Science is becoming ever more scientific. A whole new industry has sprung up - that of keeping track of the productivity of individual scientists or groups or departments. The Citation Index has been around for ages, where you can look up who’s citing a given paper. Then came Impact Factors, which measure in a single number the quality of a journal (by the number of times the articles published there are cited elsewhere, and when). Now, not spanking new but just coming onto my Things to Pay Attention To horizon, the H-index.
As a journal can be reduced to one IF number (who doubts that a paper in Nature, or Cell, has more impact than one in the International Journal of Modest but Reliable Results, but can - and should - we express this in a single dimension?), so can a person.
My H-index today is 9.
My boss’s is 27, my grad school mentor’s 32; colleagues just out of their post-docs score around 4.
What’s in the 9? It’s a mix of how many papers I published in the past n years, and how many times they’ve been cited. I’m not sure how the quality of the journals figures in, if it does. It should, since a couple of recent papers have had to pass a reasonably high bar to get through, but they’re too new to have appeared in the references of a next wave of papers. And what about the quality of the journals publishing the papers citing my papers? Does a single big paper in a big journal give my H as much bang as a whole slew of notes in rags nobody reads or will ever cite? Where is the balance there? If somebody cites my paper to say it’s wrong, does that still give me a boost? (Yes, it does.) And what of the positioning of authors - does it even count to be on a paper listed 7th of 20 authors (and if so, how much versus being first?)
When people first started tossing H-indices around, it was kind of like joining Facebook. For the first couple of weeks or months you sign up all your friends who are willing, you post a new ‘status’ every day, you’re constantly checking to see if somebody has left you a note, or a joke, or a link, and you’re constantly sending them yourself.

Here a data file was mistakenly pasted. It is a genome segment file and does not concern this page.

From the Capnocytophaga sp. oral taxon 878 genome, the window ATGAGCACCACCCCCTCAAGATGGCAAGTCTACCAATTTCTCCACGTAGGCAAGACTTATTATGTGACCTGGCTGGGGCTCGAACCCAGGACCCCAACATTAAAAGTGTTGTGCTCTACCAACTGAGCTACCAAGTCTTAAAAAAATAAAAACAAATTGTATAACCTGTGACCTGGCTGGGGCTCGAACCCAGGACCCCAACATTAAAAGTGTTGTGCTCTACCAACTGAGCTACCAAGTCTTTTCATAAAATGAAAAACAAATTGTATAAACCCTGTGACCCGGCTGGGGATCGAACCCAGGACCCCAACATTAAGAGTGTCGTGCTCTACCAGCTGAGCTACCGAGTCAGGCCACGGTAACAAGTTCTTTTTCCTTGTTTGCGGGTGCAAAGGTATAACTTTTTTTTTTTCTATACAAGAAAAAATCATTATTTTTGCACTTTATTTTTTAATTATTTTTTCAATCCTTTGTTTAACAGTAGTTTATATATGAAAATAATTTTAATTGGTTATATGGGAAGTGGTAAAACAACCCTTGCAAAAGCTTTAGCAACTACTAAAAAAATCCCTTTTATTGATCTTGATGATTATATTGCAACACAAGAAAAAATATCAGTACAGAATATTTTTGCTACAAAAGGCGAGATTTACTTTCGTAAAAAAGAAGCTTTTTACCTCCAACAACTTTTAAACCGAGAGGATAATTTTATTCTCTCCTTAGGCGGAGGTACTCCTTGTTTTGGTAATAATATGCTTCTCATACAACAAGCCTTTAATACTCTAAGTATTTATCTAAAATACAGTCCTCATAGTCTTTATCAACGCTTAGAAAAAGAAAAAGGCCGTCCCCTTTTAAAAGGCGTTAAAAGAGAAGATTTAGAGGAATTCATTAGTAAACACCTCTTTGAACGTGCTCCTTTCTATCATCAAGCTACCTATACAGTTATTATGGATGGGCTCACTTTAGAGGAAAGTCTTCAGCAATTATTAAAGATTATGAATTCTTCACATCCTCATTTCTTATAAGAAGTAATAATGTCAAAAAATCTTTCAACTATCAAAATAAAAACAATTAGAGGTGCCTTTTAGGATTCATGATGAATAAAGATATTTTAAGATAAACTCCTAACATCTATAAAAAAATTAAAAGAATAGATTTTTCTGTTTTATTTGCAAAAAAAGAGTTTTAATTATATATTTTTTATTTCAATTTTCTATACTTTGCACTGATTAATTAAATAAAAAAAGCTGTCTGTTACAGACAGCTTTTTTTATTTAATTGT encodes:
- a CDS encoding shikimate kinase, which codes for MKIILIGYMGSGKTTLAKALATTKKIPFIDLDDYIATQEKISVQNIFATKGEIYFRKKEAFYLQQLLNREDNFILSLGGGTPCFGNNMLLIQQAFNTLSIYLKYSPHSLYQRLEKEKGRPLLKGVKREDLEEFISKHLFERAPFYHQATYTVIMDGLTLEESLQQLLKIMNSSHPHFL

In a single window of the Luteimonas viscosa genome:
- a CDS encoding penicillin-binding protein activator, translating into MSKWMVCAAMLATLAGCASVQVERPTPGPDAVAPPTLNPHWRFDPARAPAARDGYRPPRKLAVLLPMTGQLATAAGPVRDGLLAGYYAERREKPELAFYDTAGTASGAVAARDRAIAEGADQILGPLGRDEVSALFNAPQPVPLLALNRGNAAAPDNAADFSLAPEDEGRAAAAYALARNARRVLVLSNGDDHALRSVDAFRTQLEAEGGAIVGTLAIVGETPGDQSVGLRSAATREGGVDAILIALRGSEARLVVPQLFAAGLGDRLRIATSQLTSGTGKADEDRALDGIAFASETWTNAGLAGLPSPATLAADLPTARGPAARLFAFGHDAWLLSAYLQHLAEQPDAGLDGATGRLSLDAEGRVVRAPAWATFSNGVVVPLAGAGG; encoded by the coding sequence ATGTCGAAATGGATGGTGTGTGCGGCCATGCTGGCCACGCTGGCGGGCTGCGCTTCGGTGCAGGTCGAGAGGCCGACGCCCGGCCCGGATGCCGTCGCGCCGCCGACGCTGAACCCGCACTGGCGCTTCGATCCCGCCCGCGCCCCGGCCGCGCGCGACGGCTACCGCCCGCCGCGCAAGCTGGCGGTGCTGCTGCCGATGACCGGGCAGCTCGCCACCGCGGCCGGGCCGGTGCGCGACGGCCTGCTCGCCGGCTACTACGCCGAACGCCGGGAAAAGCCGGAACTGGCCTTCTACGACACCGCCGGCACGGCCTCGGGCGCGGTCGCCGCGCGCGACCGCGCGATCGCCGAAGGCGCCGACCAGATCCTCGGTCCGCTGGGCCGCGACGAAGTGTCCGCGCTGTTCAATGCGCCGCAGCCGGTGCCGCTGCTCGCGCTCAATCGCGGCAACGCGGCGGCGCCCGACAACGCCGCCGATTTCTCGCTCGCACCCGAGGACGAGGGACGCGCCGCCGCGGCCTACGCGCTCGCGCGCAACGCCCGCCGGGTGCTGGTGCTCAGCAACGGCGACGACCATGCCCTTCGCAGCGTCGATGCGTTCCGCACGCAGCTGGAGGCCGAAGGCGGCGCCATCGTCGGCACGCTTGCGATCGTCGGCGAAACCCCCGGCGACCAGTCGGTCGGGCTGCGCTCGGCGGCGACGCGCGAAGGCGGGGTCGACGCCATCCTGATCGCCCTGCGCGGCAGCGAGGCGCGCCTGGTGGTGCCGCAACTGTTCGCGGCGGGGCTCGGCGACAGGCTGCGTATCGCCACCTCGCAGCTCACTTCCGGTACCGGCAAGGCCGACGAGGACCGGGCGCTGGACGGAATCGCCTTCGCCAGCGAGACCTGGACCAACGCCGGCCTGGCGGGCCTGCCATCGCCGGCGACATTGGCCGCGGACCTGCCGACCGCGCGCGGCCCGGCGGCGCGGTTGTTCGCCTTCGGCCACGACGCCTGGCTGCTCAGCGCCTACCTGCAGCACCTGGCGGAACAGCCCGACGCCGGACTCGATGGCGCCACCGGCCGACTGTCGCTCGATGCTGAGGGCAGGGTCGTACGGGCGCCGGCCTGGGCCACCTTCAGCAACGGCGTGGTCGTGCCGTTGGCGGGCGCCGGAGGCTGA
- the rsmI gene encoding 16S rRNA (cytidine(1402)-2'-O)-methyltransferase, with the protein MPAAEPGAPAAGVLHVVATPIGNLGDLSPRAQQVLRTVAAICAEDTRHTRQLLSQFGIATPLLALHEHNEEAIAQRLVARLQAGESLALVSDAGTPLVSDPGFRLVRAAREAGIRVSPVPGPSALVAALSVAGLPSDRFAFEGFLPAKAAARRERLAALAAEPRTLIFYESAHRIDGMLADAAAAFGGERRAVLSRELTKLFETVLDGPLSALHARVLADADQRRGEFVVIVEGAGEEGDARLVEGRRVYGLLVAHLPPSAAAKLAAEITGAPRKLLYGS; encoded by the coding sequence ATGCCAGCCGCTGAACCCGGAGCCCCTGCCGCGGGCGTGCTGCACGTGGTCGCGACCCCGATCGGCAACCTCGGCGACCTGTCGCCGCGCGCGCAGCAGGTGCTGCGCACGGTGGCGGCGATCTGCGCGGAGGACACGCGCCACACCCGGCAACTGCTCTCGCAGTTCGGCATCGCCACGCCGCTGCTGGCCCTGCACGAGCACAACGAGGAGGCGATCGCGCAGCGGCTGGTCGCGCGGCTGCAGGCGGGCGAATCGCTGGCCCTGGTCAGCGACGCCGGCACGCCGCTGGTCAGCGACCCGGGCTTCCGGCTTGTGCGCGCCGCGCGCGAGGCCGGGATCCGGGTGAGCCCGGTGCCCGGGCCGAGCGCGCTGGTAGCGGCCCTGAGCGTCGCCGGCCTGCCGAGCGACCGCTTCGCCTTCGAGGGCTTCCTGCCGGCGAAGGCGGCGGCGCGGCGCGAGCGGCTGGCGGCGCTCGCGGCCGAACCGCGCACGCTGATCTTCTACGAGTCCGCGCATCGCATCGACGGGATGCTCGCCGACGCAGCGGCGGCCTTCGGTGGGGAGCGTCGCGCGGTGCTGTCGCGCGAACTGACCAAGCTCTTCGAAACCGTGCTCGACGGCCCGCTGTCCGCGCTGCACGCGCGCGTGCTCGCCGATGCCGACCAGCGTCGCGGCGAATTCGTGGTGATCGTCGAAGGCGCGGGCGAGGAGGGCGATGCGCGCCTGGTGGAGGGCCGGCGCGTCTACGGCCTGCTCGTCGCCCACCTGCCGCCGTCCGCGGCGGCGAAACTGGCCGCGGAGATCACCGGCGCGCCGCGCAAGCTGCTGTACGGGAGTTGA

Then you calm down. You go back to normal life and wean yourself off connection addiction to a normal, noninvasive, level. Everybody knows you can’t really assess a person’s scientific productivity with a single number, no matter how many factors go into calculating it. So it’s more from curiosity that we look people up. If I want to evaluate the cv of a potential post-doc, I read it; I note the subjects, the journals, the number of co-authors. I don’t let the H-index say it all.
The problem with the system is, some people are starting to let the H-index say it all. Granting agencies, who receive hundreds or even thousands of applications for a limited pot of funding: they have to separate the grain from the chaff somehow, and an easy first round is a simple H-cutoff. Ditto for job applicants when there are many. Even Masters students looking for labs to do their projects, not knowing how else to evaluate potential hosts, have been known to rank the lab heads by H and go down the list. Never mind that the most exciting, dynamic team may just be too young to have accumulated a big H. Never mind personal interest in subject matter or getting along with one’s colleagues. Never mind working in a specialized field whose journals are simply modest in the IF ranks.
So that’s where I am today. We’ve had a great year in the lab, turning out more than half again as many clinical results this year than last, only that stuff doesn’t make it into many papers. I’ve got great ideas (I like to think, and my boss agrees), and an efficient team, and lots of new equipment. But with an H-index of 9, the INCa won’t even read the abstract of my grant application. Can’t even get in the door.